The exact composition of the olfactory mucus secreted from Bowman’s glands is still unknown [46]. Histological approaches showed, that these glands are positive for periodic acid-Shiff (PAS) staining which indicates neutral glycoproteins. In another study sulphated glycoproteins were found. Acidic glycoproteins were identified with Alcian blue staining [46,52,53]. Septal nasal glands and submucosal glands in the lower respiratory tract express a chloride channel at the apical site of secretory cells (cystic fibrosis transmembrane conductance regulator protein, CFTR), which regulates secretion. This regulatory protein is not present on Bowman’s glands and, thus, the secretion mechanisms are yet unknown [46,54].

3.2. Respiratory Mucosa

About 80–90% of the human nasal cavity is covered with respiratory mucosa, which warms the inhaled air and does also take part in first line defence as it filters the air and removes particles such as allergens and microorganisms. The human respiratory mucosa is composed of various cell types and glands. Goblet cells, ciliated cells, intermediate cells, basal cells, serous glands, seromucous glands and intraepithelial glands can be found [3]. Most of the nasal secretions are produced by the seromucous glands. Basal cells serve as progenitor cells in the respiratory mucosa [3]. Like olfactory mucosa, respiratory mucosa is innervated by the trigeminal nerve [3]. Seromucous glands produce mucus, but also secrete antibacterial proteins for immune defence [55]. In addition to that, mucus is also secreted by goblet cells as previously described in the gut [3,56]. Up to now, there is not much known about the glands in the respiratory mucosa. Most information of glands as seromucous glands or goblet cells originate from the upper and lower airways or the gut. Olfactory mucosa lacks goblet cells [46]. Respiratory as well as olfactory mucosa is covered with mucus. As their name already suggests, the task of ciliated cells present in the respiratory mucosa is to propel mucus towards the nasopharynx, where it is swallowed and digested [3].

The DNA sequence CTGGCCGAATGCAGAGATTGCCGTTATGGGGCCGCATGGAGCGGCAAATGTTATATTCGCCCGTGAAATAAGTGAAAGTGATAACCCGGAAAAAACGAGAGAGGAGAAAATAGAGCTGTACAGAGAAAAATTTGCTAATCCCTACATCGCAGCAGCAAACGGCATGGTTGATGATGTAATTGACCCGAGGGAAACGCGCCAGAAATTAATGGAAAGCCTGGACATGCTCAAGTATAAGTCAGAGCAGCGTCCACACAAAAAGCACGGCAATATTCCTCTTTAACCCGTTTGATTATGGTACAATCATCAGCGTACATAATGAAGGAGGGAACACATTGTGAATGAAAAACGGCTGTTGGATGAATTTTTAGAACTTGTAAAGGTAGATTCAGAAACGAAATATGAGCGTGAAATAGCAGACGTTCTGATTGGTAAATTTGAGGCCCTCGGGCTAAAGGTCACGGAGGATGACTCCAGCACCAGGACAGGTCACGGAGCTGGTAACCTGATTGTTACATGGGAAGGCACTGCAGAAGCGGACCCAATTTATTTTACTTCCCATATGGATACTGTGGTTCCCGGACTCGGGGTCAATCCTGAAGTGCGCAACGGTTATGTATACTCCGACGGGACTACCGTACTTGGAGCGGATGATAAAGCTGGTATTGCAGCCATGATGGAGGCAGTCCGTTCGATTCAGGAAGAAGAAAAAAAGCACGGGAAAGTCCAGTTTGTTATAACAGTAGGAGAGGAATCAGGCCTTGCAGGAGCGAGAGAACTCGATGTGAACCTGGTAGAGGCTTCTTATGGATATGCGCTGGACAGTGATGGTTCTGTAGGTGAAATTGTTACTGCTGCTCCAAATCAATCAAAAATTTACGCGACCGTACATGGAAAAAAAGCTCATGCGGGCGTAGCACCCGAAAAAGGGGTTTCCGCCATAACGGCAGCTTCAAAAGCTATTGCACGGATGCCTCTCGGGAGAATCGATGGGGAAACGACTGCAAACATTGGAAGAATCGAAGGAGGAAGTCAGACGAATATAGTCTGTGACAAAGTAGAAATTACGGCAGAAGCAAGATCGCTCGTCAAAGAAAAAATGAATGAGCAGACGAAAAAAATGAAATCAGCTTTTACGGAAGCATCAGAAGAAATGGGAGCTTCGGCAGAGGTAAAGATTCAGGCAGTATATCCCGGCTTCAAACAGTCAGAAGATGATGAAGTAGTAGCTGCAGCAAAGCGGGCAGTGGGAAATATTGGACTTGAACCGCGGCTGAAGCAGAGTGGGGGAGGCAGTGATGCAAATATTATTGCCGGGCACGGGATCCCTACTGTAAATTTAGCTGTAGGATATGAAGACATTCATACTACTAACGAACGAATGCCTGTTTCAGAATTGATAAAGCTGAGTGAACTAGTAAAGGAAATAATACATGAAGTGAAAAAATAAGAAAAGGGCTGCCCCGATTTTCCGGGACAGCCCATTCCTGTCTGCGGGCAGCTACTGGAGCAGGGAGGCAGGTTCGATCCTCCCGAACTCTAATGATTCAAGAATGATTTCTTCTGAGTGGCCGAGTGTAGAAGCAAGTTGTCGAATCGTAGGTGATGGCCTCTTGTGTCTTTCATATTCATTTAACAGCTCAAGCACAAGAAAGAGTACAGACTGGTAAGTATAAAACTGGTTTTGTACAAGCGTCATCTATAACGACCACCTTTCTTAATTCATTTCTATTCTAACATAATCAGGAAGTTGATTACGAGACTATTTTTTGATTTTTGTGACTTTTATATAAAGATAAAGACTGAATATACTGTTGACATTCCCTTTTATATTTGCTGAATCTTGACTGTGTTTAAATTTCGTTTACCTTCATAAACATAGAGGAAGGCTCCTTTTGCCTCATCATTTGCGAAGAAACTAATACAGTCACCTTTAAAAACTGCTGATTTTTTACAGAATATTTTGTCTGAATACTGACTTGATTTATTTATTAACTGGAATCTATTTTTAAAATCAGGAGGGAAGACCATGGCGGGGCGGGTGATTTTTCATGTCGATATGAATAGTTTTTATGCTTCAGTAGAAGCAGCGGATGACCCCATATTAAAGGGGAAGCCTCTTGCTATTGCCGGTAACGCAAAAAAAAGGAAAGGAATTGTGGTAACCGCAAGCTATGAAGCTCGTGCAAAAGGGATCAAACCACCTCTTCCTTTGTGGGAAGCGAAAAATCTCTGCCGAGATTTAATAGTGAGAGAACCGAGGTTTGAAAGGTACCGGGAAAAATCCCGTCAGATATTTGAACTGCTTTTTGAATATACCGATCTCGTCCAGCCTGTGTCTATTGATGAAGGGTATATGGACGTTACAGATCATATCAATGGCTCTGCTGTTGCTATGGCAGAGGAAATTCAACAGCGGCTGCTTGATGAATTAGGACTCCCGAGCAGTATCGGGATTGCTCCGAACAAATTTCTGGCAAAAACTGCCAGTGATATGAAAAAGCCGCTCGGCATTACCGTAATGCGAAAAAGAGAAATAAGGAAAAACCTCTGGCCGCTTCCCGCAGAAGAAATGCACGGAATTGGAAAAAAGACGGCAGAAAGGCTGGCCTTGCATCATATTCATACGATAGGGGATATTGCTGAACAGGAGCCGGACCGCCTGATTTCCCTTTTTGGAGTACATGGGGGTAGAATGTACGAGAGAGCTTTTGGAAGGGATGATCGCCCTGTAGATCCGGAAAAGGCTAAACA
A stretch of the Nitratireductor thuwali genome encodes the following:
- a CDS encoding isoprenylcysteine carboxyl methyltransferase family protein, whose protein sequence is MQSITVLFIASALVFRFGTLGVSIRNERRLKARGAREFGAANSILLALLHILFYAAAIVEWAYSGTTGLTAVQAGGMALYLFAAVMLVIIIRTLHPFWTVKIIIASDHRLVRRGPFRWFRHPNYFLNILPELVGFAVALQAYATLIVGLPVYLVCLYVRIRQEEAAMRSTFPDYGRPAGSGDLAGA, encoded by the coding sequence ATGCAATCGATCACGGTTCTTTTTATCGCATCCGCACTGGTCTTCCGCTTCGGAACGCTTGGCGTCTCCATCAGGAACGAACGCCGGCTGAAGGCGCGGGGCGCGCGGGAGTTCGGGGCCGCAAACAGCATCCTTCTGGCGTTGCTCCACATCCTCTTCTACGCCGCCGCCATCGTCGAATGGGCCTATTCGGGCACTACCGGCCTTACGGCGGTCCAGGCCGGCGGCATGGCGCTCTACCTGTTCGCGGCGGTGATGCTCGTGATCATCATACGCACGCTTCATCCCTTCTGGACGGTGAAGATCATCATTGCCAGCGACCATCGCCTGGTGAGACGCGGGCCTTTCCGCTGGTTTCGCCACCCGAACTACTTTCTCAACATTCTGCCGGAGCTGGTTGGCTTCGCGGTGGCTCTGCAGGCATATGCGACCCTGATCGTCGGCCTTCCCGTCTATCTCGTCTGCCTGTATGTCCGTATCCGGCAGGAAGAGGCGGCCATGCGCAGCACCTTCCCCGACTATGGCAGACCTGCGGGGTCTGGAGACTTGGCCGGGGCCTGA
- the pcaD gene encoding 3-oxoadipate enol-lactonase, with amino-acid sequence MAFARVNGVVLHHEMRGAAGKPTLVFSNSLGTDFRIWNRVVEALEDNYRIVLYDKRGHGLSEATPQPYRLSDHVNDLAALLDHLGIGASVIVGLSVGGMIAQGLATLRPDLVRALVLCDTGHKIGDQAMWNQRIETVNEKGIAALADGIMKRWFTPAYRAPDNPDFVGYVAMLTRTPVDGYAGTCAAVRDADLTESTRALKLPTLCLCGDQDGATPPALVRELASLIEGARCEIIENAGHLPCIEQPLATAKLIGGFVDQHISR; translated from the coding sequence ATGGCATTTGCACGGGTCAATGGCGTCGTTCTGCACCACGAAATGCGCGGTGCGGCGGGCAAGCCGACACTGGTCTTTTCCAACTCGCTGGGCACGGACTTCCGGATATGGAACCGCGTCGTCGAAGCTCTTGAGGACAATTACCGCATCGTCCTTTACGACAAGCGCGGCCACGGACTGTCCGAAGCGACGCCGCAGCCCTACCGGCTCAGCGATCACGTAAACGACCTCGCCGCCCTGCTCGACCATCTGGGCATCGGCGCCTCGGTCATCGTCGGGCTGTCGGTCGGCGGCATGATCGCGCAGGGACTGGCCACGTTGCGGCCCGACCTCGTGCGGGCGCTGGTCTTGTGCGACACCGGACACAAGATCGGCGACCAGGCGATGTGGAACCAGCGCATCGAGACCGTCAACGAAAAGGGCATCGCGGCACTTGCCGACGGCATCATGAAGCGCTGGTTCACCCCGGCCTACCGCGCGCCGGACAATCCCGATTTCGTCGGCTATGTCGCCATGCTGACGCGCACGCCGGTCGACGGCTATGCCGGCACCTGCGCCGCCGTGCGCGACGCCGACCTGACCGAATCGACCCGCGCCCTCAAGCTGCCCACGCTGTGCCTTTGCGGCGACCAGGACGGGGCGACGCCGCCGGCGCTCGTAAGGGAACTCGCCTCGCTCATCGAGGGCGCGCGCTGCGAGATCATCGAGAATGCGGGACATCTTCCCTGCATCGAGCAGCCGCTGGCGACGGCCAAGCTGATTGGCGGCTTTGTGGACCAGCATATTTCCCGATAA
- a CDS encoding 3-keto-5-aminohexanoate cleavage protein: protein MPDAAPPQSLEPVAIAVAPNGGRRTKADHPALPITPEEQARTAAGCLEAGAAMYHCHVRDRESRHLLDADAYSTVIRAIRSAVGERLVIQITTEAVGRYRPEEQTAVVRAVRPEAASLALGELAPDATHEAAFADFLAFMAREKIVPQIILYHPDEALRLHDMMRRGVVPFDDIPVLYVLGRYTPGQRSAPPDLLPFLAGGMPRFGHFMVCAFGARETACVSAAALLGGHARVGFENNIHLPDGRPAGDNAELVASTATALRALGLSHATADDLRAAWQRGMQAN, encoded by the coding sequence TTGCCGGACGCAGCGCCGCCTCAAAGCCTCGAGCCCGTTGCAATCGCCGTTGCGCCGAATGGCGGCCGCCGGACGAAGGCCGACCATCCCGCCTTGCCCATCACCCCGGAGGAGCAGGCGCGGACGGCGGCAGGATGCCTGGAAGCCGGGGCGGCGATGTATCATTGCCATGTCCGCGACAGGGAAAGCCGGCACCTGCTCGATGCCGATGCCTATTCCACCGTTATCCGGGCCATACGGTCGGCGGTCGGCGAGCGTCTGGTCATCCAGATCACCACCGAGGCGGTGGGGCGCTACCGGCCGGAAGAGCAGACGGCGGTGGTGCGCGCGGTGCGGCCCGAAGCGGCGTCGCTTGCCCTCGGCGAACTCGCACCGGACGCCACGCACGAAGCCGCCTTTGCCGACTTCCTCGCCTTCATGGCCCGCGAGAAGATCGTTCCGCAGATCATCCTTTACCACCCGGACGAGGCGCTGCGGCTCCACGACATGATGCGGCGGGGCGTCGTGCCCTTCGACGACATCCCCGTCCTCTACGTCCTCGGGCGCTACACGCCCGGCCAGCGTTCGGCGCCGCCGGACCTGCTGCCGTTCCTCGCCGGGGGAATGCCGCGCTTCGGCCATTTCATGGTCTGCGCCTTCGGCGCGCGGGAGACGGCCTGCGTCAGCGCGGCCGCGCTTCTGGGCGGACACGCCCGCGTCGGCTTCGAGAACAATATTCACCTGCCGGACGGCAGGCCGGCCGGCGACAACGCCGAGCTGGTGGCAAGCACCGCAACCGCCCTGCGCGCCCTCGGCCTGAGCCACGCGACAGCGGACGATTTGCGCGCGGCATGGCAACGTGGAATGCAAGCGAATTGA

Both, the large surface area and the high vascularity of the respiratory mucosa make it interesting for systemic drug application. It appears that CNS delivery via the respiratory mucosa is limited to the trigeminal nerve pathway [11].

3.3. Nasopharynx-Associated Lymphatic Tissue